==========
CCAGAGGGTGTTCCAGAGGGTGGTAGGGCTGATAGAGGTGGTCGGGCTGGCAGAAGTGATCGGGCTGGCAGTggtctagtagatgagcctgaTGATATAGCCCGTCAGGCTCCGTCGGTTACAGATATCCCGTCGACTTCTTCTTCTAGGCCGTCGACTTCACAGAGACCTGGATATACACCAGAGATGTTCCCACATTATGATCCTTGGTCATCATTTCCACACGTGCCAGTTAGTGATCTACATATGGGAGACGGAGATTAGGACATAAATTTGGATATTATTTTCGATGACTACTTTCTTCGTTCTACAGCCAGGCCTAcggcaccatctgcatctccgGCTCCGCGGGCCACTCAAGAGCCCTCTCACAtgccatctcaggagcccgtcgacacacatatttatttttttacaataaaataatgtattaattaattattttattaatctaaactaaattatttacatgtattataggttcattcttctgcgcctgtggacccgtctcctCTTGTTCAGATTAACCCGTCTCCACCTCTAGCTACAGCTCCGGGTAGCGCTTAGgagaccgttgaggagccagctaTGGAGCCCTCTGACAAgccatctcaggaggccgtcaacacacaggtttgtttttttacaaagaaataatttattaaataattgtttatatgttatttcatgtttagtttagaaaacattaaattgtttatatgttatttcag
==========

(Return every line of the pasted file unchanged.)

CCAGAGGGTGTTCCAGAGGGTGGTAGGGCTGATAGAGGTGGTCGGGCTGGCAGAAGTGATCGGGCTGGCAGTggtctagtagatgagcctgaTGATATAGCCCGTCAGGCTCCGTCGGTTACAGATATCCCGTCGACTTCTTCTTCTAGGCCGTCGACTTCACAGAGACCTGGATATACACCAGAGATGTTCCCACATTATGATCCTTGGTCATCATTTCCACACGTGCCAGTTAGTGATCTACATATGGGAGACGGAGATTAGGACATAAATTTGGATATTATTTTCGATGACTACTTTCTTCGTTCTACAGCCAGGCCTAcggcaccatctgcatctccgGCTCCGCGGGCCACTCAAGAGCCCTCTCACAtgccatctcaggagcccgtcgacacacatatttatttttttacaataaaataatgtattaattaattattttattaatctaaactaaattatttacatgtattataggttcattcttctgcgcctgtggacccgtctcctCTTGTTCAGATTAACCCGTCTCCACCTCTAGCTACAGCTCCGGGTAGCGCTTAGgagaccgttgaggagccagctaTGGAGCCCTCTGACAAgccatctcaggaggccgtcaacacacaggtttgtttttttacaaagaaataatttattaaataattgtttatatgttatttcatgtttagtttagaaaacattaaattgtttatatgttatttcag